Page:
Someday soon — if it’s not happening already — college kids will study Alan Jackson ’s lyrics in their poetry classes, just as their counterparts in the 1960s pored over songs by Bob Dylan. Jackson isn’t simply a master of incandescent imagery. He also has a rapper’s ear for verbal harmonics. Who else in country music would think to (or dare to) rhyme “Venus” with “reread it” and “Atlanta” and “get her”? These days, he extracts more gold from the stones of common experience than anyone else in the business.
The 44-year-old star brought his 13 years of hits to Gaylord Entertainment Center in Nashville Friday (Nov. 15) to a worshipful, but less than capacity, crowd. Wearing a brown fringed shirt and torn jeans, Jackson moved in loose, long-legged glides across the stage, sometimes looking like a marionette leaning back on its strings. Although he always appears awkward and frozen in place when he’s accepting awards, he is far more amiable and at ease in concert. He and his band, the Strayhorns, performed in front of a mammoth screen that displayed music videos, film clips and other mood-assisting scenery, as well as live images of the performer himself.
It was a long evening — running from 7 to 11:15 — and many of the faithful didn’t show up to occupy their seats until just before Jackson came on at 9:45. But they didn’t stay seated long. With the opening sounds of “Gone Country,” they were up and screaming, and they stayed that way through the first four songs. During his second selection, “I Don’t Even Know Your Name,” Jackson thanked the crowd for coming out to see him on such a rainy night and strolled to the edge of the stage to reach down and touch hands. When he swung into “Livin’ on Love,” the crowd began singing along spontaneously.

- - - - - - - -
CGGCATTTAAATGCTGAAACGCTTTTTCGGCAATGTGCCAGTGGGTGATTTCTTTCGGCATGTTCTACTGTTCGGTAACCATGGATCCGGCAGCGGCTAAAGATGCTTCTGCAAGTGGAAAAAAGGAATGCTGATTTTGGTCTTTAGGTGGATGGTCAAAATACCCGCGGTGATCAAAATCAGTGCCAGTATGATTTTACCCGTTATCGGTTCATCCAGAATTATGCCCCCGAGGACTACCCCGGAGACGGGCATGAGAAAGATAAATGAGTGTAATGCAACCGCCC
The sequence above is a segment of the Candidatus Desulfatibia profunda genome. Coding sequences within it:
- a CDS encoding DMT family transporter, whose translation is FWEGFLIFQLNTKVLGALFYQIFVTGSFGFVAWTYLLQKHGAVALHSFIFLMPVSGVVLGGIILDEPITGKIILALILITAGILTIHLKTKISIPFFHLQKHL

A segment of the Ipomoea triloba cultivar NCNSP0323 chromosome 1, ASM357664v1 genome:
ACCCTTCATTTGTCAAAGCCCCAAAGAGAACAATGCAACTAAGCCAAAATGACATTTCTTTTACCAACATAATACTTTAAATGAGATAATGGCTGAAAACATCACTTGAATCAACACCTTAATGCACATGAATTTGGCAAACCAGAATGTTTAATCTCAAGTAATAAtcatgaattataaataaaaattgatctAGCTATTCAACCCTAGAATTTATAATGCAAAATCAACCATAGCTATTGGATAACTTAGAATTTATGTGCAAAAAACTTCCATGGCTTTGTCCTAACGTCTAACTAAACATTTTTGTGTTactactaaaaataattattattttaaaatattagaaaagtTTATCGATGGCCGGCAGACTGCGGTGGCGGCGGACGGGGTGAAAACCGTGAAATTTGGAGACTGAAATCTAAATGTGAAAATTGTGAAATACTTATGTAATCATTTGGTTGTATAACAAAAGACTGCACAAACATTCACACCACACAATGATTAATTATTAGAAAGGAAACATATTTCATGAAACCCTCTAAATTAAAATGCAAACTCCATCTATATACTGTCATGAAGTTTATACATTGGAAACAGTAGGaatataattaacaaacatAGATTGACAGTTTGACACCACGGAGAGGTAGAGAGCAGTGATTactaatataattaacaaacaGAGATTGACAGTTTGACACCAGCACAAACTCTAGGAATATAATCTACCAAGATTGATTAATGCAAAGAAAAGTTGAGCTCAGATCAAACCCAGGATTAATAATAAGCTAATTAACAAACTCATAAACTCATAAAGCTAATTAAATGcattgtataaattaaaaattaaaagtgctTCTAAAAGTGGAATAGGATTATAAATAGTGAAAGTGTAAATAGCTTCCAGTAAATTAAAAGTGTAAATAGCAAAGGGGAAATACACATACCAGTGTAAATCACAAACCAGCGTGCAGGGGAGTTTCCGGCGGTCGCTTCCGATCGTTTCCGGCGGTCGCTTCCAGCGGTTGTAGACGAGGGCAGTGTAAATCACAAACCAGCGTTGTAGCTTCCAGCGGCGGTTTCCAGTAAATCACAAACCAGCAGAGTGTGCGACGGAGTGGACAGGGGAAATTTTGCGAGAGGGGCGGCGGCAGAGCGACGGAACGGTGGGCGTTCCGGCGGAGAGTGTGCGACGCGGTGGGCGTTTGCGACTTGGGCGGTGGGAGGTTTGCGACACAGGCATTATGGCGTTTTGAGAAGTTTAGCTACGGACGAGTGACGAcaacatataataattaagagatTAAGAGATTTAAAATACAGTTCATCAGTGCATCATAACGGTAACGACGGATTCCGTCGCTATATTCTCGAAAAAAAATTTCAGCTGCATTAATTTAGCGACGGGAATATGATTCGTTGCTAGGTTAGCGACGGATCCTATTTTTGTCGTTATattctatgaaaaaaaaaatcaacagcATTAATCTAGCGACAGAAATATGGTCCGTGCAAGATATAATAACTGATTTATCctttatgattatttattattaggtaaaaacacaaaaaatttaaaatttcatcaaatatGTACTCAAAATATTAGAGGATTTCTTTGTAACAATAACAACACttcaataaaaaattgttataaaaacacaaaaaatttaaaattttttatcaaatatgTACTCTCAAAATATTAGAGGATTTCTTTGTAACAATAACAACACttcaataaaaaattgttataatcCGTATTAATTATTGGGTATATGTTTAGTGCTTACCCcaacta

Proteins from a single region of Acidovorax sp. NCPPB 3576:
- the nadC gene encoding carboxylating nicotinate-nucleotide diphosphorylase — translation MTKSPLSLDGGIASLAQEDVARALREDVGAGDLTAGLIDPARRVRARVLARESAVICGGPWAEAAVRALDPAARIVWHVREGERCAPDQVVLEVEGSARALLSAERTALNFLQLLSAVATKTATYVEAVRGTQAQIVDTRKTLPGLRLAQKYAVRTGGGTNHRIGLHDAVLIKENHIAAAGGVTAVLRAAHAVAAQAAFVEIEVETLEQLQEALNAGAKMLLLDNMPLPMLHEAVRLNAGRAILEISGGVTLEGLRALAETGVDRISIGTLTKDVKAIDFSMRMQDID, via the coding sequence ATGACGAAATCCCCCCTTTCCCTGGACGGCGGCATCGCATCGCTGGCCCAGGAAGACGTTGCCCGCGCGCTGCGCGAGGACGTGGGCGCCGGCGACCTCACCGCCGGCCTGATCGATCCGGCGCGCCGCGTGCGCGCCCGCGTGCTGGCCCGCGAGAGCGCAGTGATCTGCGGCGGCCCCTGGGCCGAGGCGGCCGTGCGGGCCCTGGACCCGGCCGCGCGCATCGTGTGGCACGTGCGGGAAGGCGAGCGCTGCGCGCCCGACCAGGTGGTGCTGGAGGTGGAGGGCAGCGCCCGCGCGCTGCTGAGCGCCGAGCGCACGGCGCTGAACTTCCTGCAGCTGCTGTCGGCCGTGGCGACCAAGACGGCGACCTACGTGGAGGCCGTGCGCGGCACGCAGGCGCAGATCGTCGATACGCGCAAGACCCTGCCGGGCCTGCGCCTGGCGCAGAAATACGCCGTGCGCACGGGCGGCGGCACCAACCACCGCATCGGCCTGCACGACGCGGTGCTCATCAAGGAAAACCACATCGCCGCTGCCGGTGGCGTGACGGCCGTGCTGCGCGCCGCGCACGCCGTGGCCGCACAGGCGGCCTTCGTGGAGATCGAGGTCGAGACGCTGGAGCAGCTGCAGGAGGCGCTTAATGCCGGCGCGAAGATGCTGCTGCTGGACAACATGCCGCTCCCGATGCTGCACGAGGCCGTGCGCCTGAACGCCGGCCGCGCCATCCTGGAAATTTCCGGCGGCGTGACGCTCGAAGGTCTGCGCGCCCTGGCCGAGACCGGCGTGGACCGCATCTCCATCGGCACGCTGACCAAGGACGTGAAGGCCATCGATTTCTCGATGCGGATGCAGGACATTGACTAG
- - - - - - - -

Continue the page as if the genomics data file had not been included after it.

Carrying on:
The band opened “Don’t Rock the Jukebox” with a teasing Hendrix-like screeching of electric guitars as tie-dyed patterns swayed on the screen. When he finished the song, Jackson beamed, “You’re a great crowd. You make me want to sing all night long.” This coy come-on was, of course, a takeoff on the “We might just stay here until 3 or 4 in the morning” gambit that Jackson’s idol, George Jones, uses to incite his audiences.
Noting that he had long loved the song, Jackson delighted the house with an earnest and impassioned reading of “I Am a Man of Constant Sorrow,” complete with bluegrass mandolin and banjo licks. The crowd roared at the first sound of the banjo, surely an encouraging sign to those preaching a return to musical traditionalism. The only lag in the show was a tediously drawn out instrumental conclusion to the otherwise moving “The Blues Man.”
The audience came out of its seats again for “Chattahoochee” and stayed so, lighters aloft, when Jackson followed this paean to youthful exuberance with the chilling “Where Were You (When the World Stopped Turning).” He immediately mood-shifted again to the closing number, “Where I Come From,” illustrated on the screen behind him with dozens of shots of Nashville landmarks.
Jackson and company left the stage at 11:05 but were urged back by three minutes of solid cheering. They encored with a rambling, here-to-the-horizon jam of “Mercury Blues.” As the band found new ways to stretch the song out, Jackson ambled from one end of the stage to the other, autographing white hats, T-shirts and any other item thrust up to him. He was clearly reluctant to ignore or turn anyone down.
By now, Jackson has so many hits to cover that it’s impossible for him to do a show without leaving out someone’s favorite. But he is so attentive to his music and congenial to his audience that it’s hard to imagine anyone going away disappointed.